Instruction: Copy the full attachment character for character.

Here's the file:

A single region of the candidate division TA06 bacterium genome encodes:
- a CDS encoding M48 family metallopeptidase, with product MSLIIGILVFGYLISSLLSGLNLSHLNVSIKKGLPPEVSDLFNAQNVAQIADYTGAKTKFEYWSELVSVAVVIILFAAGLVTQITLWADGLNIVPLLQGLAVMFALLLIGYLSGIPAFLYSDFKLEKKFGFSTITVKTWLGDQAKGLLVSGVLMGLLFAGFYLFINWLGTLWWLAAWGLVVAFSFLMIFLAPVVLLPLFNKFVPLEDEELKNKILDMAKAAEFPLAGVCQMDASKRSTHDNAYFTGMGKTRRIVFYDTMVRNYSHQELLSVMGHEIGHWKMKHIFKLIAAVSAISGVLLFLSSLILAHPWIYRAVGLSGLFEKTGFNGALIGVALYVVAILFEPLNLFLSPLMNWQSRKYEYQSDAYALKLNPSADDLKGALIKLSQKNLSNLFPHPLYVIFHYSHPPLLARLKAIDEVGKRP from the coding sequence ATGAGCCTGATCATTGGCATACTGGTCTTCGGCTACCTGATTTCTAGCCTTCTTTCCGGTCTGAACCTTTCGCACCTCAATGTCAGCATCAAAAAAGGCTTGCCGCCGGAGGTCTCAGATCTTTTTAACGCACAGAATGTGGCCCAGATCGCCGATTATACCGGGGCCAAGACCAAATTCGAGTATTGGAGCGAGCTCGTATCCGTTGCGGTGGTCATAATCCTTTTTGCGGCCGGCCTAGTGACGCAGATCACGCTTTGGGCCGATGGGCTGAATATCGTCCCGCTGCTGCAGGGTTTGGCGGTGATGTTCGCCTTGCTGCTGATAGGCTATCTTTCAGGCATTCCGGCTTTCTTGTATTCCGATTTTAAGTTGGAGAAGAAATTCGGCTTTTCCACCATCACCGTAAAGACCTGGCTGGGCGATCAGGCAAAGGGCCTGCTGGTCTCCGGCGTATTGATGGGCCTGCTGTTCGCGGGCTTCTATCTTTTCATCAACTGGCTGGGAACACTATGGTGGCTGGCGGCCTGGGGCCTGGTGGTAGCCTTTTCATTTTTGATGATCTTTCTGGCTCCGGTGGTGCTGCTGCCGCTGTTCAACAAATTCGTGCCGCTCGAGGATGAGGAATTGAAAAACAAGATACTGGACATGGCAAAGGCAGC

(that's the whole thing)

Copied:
A single region of the candidate division TA06 bacterium genome encodes:
- a CDS encoding M48 family metallopeptidase, with product MSLIIGILVFGYLISSLLSGLNLSHLNVSIKKGLPPEVSDLFNAQNVAQIADYTGAKTKFEYWSELVSVAVVIILFAAGLVTQITLWADGLNIVPLLQGLAVMFALLLIGYLSGIPAFLYSDFKLEKKFGFSTITVKTWLGDQAKGLLVSGVLMGLLFAGFYLFINWLGTLWWLAAWGLVVAFSFLMIFLAPVVLLPLFNKFVPLEDEELKNKILDMAKAAEFPLAGVCQMDASKRSTHDNAYFTGMGKTRRIVFYDTMVRNYSHQELLSVMGHEIGHWKMKHIFKLIAAVSAISGVLLFLSSLILAHPWIYRAVGLSGLFEKTGFNGALIGVALYVVAILFEPLNLFLSPLMNWQSRKYEYQSDAYALKLNPSADDLKGALIKLSQKNLSNLFPHPLYVIFHYSHPPLLARLKAIDEVGKRP from the coding sequence ATGAGCCTGATCATTGGCATACTGGTCTTCGGCTACCTGATTTCTAGCCTTCTTTCCGGTCTGAACCTTTCGCACCTCAATGTCAGCATCAAAAAAGGCTTGCCGCCGGAGGTCTCAGATCTTTTTAACGCACAGAATGTGGCCCAGATCGCCGATTATACCGGGGCCAAGACCAAATTCGAGTATTGGAGCGAGCTCGTATCCGTTGCGGTGGTCATAATCCTTTTTGCGGCCGGCCTAGTGACGCAGATCACGCTTTGGGCCGATGGGCTGAATATCGTCCCGCTGCTGCAGGGTTTGGCGGTGATGTTCGCCTTGCTGCTGATAGGCTATCTTTCAGGCATTCCGGCTTTCTTGTATTCCGATTTTAAGTTGGAGAAGAAATTCGGCTTTTCCACCATCACCGTAAAGACCTGGCTGGGCGATCAGGCAAAGGGCCTGCTGGTCTCCGGCGTATTGATGGGCCTGCTGTTCGCGGGCTTCTATCTTTTCATCAACTGGCTGGGAACACTATGGTGGCTGGCGGCCTGGGGCCTGGTGGTAGCCTTTTCATTTTTGATGATCTTTCTGGCTCCGGTGGTGCTGCTGCCGCTGTTCAACAAATTCGTGCCGCTCGAGGATGAGGAATTGAAAAACAAGATACTGGACATGGCAAAGGCAGC